Bill Nighy on spies, squid and the importance of being dapper
You shot the new instalment of the Johnny Worricker spy trilogy on the Turks & Caicos islands – that must have been a pretty good gig…
Spies are associated with rain and darkness, whisky and shadows. I don’t respond well to that kind of [sunny] weather. I’m not going to take my top off ever, and I’ll never wear shorts. If you ever hear that I’ve been turning up my trousers, please start to worry.
The new Worricker shows have a great line-up: Winona Ryder, Christopher Walken, Helena Bonham Carter. Did you all hang out together outside of filming?
Christopher Walken is a particular hero of mine. Every word he speaks, every move he makes is poetic. He’s a great man, a great actor and one of the funniest people I’ve met. It’s literally like being punched in the stomach. It’s deeply unusual. He does it with such a straight face. Sometimes he’ll be quiet for a long time and you think he’s tuned out, and then he’ll come in with the funniest thing you’ve ever heard. Winona was also completely marvellous.
You’re currently shooting The Best Exotic Marigold Hotel 2. The first was a surprise hit – how do you feel about the rise of ‘silver cinema’?
‘A bunch of old people go to India’ shouldn’t really be box office dynamite, but in fact it took quite a lot of money. As a result, you were allowed, for a while, to explore the stories of people who were not 35. I don’t mind one way or the other, it doesn’t bother me.
You’ve become a bit of a pin-up for that genre. Have you been receiving fan mail?
If I do get letters, they don’t reach me. I don’t experience it – I’m usually working, and I watch a lot of football. That’s about the size of it, really.
You’re a Crystal Palace fan, is that right?
I am a Crystal Palace fan, and it’s a very good time. I don’t go to football matches very often, because I like to be near the kettle and I like action replays, as well as Alan Hansen at half-time. It’s basically what I do when I’m away – read, watch football and listen to music. Lately I’ve been reading – it’s not really anything to do with Johnny Worricker – but I’ve always wanted to play a spy, and I’ve always been interested in espionage literature and films, so I have been reading a series of novels by Charles McCarry, who is sort of like the American John Le Carré, except that he was also a spy.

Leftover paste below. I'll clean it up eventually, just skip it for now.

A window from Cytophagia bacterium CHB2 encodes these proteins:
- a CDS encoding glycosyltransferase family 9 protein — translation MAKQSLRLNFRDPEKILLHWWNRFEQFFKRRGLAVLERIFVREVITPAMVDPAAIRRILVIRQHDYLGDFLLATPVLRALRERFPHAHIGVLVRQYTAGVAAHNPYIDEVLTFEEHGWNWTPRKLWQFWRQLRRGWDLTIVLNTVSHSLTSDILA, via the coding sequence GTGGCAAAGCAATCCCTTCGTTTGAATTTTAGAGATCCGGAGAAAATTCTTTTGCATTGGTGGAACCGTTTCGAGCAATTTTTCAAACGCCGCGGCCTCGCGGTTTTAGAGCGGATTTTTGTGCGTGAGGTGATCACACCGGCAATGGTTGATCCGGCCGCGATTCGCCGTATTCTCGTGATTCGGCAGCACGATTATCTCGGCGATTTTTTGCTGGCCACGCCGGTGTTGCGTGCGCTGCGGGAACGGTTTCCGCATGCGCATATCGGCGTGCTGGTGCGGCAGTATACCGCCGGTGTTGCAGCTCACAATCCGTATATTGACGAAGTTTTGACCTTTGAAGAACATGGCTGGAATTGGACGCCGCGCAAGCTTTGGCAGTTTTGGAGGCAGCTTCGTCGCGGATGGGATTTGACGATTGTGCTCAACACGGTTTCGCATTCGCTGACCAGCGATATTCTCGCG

You’re a dapper gent. Have you always been into Mod fashion?
It may have started out as being fashion, but now it’s more anti-fashion. I make no concessions to the current trends. I always go to the same shops – Margaret Howell, John Smedley for my leisurewear; John Pearse and Anderson & Sheppard to construct my suits; Church’s for my shoes and socks, and glasses from Cutler And Gross. But I’m not into parkas and I’m not into helmets. I do like the idea of being smart, it’s cool. But also it’s a sort of defensive thing – “You may not like me, but check out my outfit.”
You’ve been in some big blockbusters such as Harry Potter and Pirates Of The Caribbean. Do you enjoy those massive productions?
It’s great, it’s a revelation. Pirates was a great part, great script and those movies are beloved from kids to grown-ups. I don’t mind what genre, as long it’s not going to be a nuisance in the world and there’s dignity in it for everyone. If you call being a squid dignified. Which I do.
Did you have any embarrassing jobs in your early career?
Oh man, I had some terrible embarrassments. When I was at the Everyman Theatre in Liverpool we’d play parks, pubs, borstals and prisons. We’d go to these estates and take it in turns to dress as the Space Monster that had escaped from the Space Zoo. The kids that summer all had golf clubs – it was a fashion – and they beat the hell out of us in these padded suits. One time we got a police escort out of there – they were trying to turn the van over, they were having so much fun. Borstals, you were safe as houses.
You’ve worked with Simon Pegg and Nick Frost a few times now. What’s the attraction?
They make you laugh all the time without that weird compulsive thing where they have to be funny. They’re classy guys and I’m very fond of them both. And I’m very proud to be one of the select few who have been in all three of the Cornetto Trilogy.
You’re also a regular in Richard Curtis’s films. Would you be offended if you didn’t get the call for his next one?
Well, Richard says that he’s not going to direct any further movies. The terrible thing is that I probably agree with that, because for him it equals 1,000 days of tension.
Would you not fancy a stint behind the camera, then?
No. It’s a year of your life, if not more. I had the usual teenage aspirations to be a writer. I tried to be a journalist. I had a completely unreal expectation of being in Yugoslavia in the rain in a good coat interviewing beautiful terrorists. I was going to try to be Ernest Hemingway. I ran away to Paris to write the great English short story, didn’t write a word, and then someone said, “Why don’t you become an actor instead?”
Turks & Caicos (20 March) and Salting The Battlefield (27 March) are on BBC Two at 9pm
(Image: Rex Features)